How the clothes mountains of COVID-19 affect the Recycling Industry?

Textile recycling does not only benefit the fashion industry to prevent the growing pile of the waste created annually but ultimately affects the environment and the people in a positive way. The textile recycling industry is currently facing a crisis with the growing mountains of clothes piled in warehouses, particularly in times of COVID-19. 

The textile recycling industry 

‘Textile Recycling’ is the process of recycling old clothing or other textiles and its recovery for reuse. 

The growth of the textile recycling industry is due to the growth of the textile industry itself, which has evolved into a USD 961.5 billion industry globally, comprising clothing as well as material from furniture and mattresses, as well as home furnishings. Additionally, apparel companies increasingly invest in circular fashion models, which implement the reuse, recycling or upcycling of textiles. 

The recycling of textiles can happen at different stages of the life of an item; Post-consumer, Pre-consumer and Post-industrial. Currently, only 1% of second-hand textiles get recycled into new clothes. However, there is high hope that the recycling trend will develop further in the future. 

How is the textile recycling industry affected by COVID-19?  

In order to recycle textiles or garments, necessary steps are happening beforehand, which involve the donation, collection, sorting and processing of textiles, and the subsequent transportation to end-users of used garments. These steps are not  only the key to ensure textile recycling will happen but are connected to a lot of work and costs. The supply chain for textile recycling relies on a steady movement and on time delivery. 

Due to the COVID-19 crisis, prior planning has become almost impossible. Companies are forced to proceed with extreme caution and flexible adaptations to system processes and economical agreements on an almost hourly basis. This leaves recycling companies, exporters and customers in nations from Africa and Eastern Europe all the way to Latin America struggling.  

The effects of COVID-19  are visible starting in the second-hand industry, which plays an important role in reselling used garments to recycling companies or traders. In times of the COVID-19 pandemic, many thrift shops or clothing containers have been flooded with more clothes than they can sell, building up to a mountain of garments that fill sorting warehouses. This is mainly due to the fact that more people have time at home, thus more time to sort out.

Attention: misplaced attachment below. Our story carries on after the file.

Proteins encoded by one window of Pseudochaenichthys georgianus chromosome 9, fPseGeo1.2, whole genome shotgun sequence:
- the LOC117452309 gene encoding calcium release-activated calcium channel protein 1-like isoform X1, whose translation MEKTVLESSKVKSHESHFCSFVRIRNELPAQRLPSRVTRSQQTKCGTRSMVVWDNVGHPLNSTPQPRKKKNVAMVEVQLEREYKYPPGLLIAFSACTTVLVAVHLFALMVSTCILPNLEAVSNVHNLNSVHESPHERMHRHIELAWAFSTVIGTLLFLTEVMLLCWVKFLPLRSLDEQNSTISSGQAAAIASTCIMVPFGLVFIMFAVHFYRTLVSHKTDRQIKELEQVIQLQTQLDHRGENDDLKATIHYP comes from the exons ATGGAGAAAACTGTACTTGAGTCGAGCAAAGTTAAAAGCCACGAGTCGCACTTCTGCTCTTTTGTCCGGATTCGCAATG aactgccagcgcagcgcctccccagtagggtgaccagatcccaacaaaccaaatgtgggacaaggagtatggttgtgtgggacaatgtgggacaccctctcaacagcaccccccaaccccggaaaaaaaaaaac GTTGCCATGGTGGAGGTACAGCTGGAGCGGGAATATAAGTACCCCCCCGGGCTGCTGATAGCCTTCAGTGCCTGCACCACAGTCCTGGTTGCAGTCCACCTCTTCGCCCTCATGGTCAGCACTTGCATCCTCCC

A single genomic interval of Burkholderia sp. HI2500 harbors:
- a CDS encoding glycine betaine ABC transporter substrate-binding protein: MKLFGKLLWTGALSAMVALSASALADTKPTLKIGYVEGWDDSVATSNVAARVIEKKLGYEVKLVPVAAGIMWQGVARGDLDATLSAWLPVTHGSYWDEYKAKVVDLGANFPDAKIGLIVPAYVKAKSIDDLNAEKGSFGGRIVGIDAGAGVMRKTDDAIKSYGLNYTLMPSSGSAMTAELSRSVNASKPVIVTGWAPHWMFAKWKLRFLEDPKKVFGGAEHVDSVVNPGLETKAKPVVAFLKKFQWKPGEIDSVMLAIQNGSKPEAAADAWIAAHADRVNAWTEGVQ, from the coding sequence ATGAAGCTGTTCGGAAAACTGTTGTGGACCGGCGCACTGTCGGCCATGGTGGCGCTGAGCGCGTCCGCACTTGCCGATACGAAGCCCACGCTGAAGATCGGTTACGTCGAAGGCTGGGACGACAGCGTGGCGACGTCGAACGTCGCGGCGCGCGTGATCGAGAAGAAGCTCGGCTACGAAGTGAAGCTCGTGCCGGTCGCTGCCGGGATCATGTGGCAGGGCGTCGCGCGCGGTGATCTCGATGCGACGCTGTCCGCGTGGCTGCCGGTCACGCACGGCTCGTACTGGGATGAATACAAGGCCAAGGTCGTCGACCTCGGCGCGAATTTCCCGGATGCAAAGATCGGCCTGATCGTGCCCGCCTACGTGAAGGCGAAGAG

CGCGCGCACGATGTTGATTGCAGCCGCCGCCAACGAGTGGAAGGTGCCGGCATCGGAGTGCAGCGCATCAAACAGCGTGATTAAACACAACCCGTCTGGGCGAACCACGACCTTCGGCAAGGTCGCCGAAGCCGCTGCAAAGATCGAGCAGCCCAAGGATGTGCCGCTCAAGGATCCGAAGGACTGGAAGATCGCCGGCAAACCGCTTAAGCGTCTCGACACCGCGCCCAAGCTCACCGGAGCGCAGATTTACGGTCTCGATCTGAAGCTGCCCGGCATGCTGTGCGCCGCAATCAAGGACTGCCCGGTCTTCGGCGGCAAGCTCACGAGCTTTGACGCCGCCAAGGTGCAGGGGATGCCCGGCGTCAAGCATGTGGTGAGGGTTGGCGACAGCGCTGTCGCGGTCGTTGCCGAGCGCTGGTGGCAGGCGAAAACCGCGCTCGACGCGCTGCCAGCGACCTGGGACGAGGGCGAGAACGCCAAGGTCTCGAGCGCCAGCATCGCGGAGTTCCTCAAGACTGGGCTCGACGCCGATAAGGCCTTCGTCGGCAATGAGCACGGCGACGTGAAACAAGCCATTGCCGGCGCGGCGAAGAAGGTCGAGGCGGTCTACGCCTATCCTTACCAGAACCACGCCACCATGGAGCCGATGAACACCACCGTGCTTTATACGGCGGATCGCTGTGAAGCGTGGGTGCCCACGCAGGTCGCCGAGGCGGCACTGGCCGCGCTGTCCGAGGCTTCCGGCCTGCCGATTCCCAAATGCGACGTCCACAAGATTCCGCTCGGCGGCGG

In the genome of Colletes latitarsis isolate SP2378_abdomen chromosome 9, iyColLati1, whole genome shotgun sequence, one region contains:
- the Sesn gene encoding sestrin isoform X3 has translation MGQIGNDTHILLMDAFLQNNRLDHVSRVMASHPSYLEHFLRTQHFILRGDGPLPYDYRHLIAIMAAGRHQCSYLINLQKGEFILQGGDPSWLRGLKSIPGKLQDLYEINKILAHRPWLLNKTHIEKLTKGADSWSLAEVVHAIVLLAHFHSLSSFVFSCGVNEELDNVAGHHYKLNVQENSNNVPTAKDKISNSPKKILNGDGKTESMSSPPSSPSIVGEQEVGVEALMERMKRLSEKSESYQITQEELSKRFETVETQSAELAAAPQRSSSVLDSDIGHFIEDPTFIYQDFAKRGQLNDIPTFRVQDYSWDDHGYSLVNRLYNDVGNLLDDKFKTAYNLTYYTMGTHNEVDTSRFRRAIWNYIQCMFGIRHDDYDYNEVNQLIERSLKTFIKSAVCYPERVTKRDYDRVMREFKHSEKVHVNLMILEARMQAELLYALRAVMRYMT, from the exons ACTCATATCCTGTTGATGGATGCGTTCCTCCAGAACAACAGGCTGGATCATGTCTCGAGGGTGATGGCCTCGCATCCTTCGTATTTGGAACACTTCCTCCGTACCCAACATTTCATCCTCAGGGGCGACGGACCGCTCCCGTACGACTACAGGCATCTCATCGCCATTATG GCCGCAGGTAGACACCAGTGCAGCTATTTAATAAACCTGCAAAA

Meanwhile, textile recycling companies and exports have been struggling due to measures restricting movement to move their stock to markets abroad, resulting in cutting prices to shift their stocks somehow.

This does not only slow the markets abroad,  where buyers are more dependent on longer credit periods before pay, changing from 15 days to up to 25-60 days, but also recycling companies that used to be able to charge overseas buyers around £570 pounds per tonne now only charge £400/tonne. 

This is not feasible for many companies that are left  with the fear of bankruptcy. The only options left for many recycling companies is to remove clothing banks or clothing recycling containers from the streets, to reduce the number of times it has to be emptied, and to lay off workers. 

But what does this mean for the recycling of our textiles? 

Over 100 billion garments are produced worldwide every year, and the pace of which people are consuming nowadays has grown rapidly. An average person buys 60% more items of clothing every year and keeps them for about half as long as used to 15 years ago, generating a vast amount of waste.

The recycling of these unused garments is an important contributor to reduce the number of clothes that go to landfills or incinerators, and end up as a toxic soup in landfills in other parts of the world. Clothing waste in landfills can take hundreds of years to decompose of, creating a toxic substance that later allows greenhouse gases and chemicals to get into surrounding air and soil.

How does Kleiderly contribute? 

Kleiderly has developed a unique technology that is able to recycle textiles and therefore helping to reduce the number of garments that end up in landfills.  

For us, at Kleiderly it is utmost important to recycle, reuse and repurpose the resources that already exist,  to ensure a circular economy. 



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